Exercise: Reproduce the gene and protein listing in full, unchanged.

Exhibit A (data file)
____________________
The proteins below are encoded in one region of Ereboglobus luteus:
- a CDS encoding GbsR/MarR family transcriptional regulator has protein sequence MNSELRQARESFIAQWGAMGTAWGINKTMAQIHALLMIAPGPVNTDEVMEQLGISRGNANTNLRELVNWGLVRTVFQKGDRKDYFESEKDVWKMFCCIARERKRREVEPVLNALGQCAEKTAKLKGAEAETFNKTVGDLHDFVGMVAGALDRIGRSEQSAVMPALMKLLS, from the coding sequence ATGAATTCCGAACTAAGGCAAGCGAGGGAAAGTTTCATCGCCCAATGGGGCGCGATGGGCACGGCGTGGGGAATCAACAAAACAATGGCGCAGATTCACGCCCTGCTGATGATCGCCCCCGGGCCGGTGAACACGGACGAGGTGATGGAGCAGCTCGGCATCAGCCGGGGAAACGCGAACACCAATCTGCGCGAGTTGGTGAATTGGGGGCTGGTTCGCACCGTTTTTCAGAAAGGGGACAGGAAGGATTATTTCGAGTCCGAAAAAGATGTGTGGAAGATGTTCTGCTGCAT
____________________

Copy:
The proteins below are encoded in one region of Ereboglobus luteus:
- a CDS encoding GbsR/MarR family transcriptional regulator has protein sequence MNSELRQARESFIAQWGAMGTAWGINKTMAQIHALLMIAPGPVNTDEVMEQLGISRGNANTNLRELVNWGLVRTVFQKGDRKDYFESEKDVWKMFCCIARERKRREVEPVLNALGQCAEKTAKLKGAEAETFNKTVGDLHDFVGMVAGALDRIGRSEQSAVMPALMKLLS, from the coding sequence ATGAATTCCGAACTAAGGCAAGCGAGGGAAAGTTTCATCGCCCAATGGGGCGCGATGGGCACGGCGTGGGGAATCAACAAAACAATGGCGCAGATTCACGCCCTGCTGATGATCGCCCCCGGGCCGGTGAACACGGACGAGGTGATGGAGCAGCTCGGCATCAGCCGGGGAAACGCGAACACCAATCTGCGCGAGTTGGTGAATTGGGGGCTGGTTCGCACCGTTTTTCAGAAAGGGGACAGGAAGGATTATTTCGAGTCCGAAAAAGATGTGTGGAAGATGTTCTGCTGCAT